FLAGSTAFF, Ariz. (AP) — The Grand Canyon boasts some of the most spectacular views in the world, revealing a rich geological history that few ever see from the Colorado River that formed it millions of years ago.
Those eager to watch rare animals emerge from the cliff sides, camp under the stars and get an adrenaline rush as they soar over rapids must get a permit if they want to lead one of hundreds of the trips available through a lottery each year.
One in eight will get one — a dramatic shift from a system that once had applicants waiting up to 27 years for that chance. While it's a gamble that results in more losers than winners, the National Park Service and rafters say there is renewed hope for those wanting to run private trips.
"Most people have some pretty good hope for this," said Steve Sullivan, river permits manager for Grand Canyon National Park. "In the old way, it squashed that."
Grand Canyon National Park has collected six years of data on the lottery system since it made the switch from the waiting list in 2006 and doubled the amount of private launch opportunities. Paying a rafting company for a commercial trip leads to a much faster launch for those wanting to snake down hundreds of miles of the river, and joining another private river trip could, too.
But people like Tony Petrocco see value in picking his own crew and charting his own journey. He's a carry-over from waiting list and has been favored in a sense to win through the lottery, gaining extra points by transitioning. If he doesn't participate in a river trip by 2020, the Park Service will step in and boost his chances by either tripling his points or letting him pick a launch date within five years.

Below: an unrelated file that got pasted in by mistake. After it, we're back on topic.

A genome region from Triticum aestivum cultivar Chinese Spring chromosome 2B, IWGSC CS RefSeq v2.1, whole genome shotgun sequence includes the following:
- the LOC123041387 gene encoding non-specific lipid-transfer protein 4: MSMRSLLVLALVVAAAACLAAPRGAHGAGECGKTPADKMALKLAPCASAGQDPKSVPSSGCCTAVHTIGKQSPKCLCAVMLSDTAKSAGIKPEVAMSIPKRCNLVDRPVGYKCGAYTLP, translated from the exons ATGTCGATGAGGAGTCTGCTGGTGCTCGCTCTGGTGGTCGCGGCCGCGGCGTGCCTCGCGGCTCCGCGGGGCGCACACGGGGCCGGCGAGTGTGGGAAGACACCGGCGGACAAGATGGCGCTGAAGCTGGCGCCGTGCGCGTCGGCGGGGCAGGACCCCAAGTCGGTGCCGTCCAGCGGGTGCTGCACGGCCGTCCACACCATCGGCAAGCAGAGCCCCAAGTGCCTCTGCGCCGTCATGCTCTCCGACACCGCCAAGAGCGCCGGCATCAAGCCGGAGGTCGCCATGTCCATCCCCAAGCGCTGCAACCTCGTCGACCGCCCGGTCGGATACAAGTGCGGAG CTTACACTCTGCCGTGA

By that time, he'll be in his 60s, and will have waited 20 years for a permit. He's trying to cut that time short by applying for the lottery, looking for other trips to join and closely watching for cancellations. He just hasn't had any luck yet.
"You have to proactive versus digging your head in the sand," said Petrocco, of Marble, Colo. "It's a crapshoot, but what are you going to do?"
The Park Service conducts the lottery every February for launch dates the following year. The one in eight odds for the lottery don't factor in additional drawings held when trips are canceled or unclaimed and often have repeat applicants. Of the 449 launch opportunities for private boaters in 2013, nearly 3,630 applications were submitted. Additional trips were reserved for those who transitioned from the waiting list, which is down to 3,000 from 7,300.
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